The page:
A preposition poem is a poem that begins each line with a preposition. Prepositions modify nouns, usually to demonstrate relationships such as time or location. For example, words such as "about," "below" and "without" are prepositions. Preposition poems are usually used in classes to help introduce prepositions and can be a lot of fun for students.
Uses of Prepositional Poems
Although not very many famous poets write prepositional poems, they are a common learning tool used in classrooms. They help teach creative writing and proper usage of prepositions. They can also be a fun way to teach grammar in English as a Second Language (ESL) classes.
Rules of Prepositional Poems
The rules of prepositional poems change from classroom to classroom. Some teachers expect students to start each sentence with a preposition, while some only ask for a majority of sentences to begin with a preposition. If you're a student, make sure to ask your teacher what his requirements are before you begin your assignment. If you're a teacher, make sure to clearly delineate what you expect from your students.
Examples of Prepositional Poems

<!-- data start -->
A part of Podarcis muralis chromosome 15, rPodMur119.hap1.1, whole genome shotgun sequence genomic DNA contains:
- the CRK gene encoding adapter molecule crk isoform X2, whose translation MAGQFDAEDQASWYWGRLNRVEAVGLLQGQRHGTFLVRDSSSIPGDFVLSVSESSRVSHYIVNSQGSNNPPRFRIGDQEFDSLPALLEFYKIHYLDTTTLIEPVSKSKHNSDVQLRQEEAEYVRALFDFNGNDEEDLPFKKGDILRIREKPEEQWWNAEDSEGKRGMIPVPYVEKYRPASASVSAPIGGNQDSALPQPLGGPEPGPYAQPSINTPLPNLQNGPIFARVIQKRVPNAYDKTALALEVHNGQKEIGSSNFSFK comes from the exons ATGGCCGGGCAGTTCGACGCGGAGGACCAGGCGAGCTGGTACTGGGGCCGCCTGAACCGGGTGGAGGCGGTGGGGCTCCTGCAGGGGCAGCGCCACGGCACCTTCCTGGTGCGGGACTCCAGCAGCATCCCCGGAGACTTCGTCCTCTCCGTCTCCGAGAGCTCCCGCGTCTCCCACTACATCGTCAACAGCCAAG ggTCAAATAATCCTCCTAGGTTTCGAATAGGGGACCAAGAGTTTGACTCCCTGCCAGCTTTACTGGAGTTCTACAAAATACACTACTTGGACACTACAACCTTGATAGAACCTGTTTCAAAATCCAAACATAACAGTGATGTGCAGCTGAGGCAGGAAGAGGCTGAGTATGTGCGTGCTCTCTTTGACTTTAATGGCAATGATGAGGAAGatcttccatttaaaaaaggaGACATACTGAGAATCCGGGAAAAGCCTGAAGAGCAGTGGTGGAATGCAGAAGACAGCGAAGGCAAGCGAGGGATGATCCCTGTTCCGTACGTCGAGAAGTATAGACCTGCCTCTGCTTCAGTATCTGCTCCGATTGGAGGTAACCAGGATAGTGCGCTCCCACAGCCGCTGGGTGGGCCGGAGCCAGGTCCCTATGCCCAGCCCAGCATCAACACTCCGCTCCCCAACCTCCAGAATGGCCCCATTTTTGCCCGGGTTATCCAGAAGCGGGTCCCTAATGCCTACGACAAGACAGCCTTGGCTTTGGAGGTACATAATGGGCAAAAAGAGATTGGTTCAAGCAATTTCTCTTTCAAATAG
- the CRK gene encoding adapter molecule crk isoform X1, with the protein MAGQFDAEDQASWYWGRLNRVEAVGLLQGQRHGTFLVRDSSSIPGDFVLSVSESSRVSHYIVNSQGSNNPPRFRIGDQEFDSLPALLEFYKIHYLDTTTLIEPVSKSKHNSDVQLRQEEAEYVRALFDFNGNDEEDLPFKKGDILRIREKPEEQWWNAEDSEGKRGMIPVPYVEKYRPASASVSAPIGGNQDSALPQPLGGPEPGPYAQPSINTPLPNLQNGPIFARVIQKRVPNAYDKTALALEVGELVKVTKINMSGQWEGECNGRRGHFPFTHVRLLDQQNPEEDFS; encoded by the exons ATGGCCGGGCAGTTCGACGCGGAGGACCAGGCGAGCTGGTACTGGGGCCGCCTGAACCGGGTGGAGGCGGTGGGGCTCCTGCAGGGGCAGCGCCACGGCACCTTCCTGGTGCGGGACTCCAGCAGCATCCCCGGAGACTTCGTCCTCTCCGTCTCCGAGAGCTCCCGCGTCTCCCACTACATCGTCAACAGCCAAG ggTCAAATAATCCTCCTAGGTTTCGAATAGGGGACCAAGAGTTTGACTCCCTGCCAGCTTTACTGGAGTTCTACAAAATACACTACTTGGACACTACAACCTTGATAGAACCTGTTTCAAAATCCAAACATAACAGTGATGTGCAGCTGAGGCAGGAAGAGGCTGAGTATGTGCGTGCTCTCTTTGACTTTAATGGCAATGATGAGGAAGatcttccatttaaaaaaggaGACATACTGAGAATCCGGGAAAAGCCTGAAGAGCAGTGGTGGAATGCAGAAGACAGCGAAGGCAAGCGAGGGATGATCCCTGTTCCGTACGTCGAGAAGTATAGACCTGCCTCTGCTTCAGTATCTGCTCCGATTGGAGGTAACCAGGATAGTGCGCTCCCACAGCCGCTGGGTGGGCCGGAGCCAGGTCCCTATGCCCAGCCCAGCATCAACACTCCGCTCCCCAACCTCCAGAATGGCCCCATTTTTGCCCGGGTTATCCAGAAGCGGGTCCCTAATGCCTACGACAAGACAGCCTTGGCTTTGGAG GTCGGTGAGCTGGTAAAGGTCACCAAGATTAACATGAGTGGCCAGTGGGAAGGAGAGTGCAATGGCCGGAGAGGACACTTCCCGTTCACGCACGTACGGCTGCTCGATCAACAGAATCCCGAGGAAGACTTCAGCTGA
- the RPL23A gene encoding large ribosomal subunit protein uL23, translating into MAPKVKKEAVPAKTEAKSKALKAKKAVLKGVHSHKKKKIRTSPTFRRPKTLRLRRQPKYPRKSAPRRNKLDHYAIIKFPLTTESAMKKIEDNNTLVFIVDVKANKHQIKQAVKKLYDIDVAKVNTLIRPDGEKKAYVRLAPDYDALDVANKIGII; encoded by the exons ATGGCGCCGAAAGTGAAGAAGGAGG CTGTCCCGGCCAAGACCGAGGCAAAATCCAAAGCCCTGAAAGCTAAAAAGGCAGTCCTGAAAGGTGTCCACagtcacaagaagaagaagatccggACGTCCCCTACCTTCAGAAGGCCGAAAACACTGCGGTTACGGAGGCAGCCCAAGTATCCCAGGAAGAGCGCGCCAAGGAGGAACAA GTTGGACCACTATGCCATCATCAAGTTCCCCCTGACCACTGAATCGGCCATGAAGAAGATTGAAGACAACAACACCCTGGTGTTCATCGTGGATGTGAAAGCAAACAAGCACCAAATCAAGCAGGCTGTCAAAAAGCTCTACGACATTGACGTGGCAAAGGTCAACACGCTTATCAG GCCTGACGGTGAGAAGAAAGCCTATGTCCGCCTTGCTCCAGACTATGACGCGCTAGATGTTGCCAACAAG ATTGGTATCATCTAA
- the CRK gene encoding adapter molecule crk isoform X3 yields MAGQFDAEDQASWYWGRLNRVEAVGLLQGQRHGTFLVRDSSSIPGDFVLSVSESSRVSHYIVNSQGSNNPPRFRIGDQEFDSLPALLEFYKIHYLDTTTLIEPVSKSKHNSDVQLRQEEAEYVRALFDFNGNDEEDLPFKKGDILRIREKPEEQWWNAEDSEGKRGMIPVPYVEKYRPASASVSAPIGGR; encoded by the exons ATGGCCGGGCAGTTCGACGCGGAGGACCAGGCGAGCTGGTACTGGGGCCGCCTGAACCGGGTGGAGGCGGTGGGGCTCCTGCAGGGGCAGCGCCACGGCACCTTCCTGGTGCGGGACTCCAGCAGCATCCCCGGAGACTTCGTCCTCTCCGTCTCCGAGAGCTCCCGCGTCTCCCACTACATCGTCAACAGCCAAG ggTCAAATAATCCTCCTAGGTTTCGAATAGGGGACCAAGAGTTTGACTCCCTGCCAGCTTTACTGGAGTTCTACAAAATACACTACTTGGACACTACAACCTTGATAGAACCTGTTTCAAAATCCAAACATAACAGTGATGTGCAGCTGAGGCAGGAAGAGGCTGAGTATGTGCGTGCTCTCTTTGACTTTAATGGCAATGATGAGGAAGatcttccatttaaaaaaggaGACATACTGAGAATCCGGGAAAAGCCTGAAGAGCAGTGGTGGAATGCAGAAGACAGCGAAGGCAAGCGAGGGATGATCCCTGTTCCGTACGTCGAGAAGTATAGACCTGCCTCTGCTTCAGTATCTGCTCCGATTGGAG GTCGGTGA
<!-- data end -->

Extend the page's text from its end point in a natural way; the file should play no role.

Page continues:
The first stanza of "Out of the Cradle Endlessly Rocking" by Walt Whitman contains many phrases that begin with prepositions, and may be used as an example by a famous poet. Examples are also available in chapter 23 of "Writing Simple Poems: Pattern Poetry for Language Acquisition" by Vicki L. Holmes and Margaret R. Moulton. Many teachers also post examples of their students' work online.
What to do with Students' Prepositional Poems
If the students are okay with sharing their poetry, read some of the students' poetry out loud to the class. Display it on classroom walls, and later on, if students forget the purpose of a preposition, have them look at their preposition poetry. The more fun they have with it, the more likely they are to remember it.